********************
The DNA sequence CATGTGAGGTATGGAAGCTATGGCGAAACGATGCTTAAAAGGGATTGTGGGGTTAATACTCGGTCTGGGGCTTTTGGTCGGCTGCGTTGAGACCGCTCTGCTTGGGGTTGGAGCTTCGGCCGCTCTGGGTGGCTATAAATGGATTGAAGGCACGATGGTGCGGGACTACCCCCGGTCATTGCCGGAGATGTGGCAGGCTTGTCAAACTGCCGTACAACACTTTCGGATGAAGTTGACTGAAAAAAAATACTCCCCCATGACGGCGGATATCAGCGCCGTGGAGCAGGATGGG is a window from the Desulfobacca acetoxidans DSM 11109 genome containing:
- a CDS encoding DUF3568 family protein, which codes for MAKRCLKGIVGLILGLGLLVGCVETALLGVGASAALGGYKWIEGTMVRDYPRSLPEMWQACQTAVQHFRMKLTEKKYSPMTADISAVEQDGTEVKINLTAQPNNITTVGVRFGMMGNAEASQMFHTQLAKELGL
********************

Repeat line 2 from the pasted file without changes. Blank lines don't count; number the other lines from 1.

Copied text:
- a CDS encoding DUF3568 family protein, which codes for MAKRCLKGIVGLILGLGLLVGCVETALLGVGASAALGGYKWIEGTMVRDYPRSLPEMWQACQTAVQHFRMKLTEKKYSPMTADISAVEQDGTEVKINLTAQPNNITTVGVRFGMMGNAEASQMFHTQLAKELGL